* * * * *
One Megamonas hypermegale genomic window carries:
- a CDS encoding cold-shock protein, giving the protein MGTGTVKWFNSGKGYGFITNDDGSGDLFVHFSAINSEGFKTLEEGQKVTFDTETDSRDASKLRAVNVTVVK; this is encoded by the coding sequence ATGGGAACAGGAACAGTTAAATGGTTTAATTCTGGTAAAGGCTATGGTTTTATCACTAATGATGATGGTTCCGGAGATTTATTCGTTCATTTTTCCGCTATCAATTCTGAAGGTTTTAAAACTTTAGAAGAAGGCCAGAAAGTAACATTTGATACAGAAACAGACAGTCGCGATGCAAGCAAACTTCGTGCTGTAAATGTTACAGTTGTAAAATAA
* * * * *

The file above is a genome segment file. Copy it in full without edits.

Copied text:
One Megamonas hypermegale genomic window carries:
- a CDS encoding cold-shock protein, giving the protein MGTGTVKWFNSGKGYGFITNDDGSGDLFVHFSAINSEGFKTLEEGQKVTFDTETDSRDASKLRAVNVTVVK; this is encoded by the coding sequence ATGGGAACAGGAACAGTTAAATGGTTTAATTCTGGTAAAGGCTATGGTTTTATCACTAATGATGATGGTTCCGGAGATTTATTCGTTCATTTTTCCGCTATCAATTCTGAAGGTTTTAAAACTTTAGAAGAAGGCCAGAAAGTAACATTTGATACAGAAACAGACAGTCGCGATGCAAGCAAACTTCGTGCTGTAAATGTTACAGTTGTAAAATAA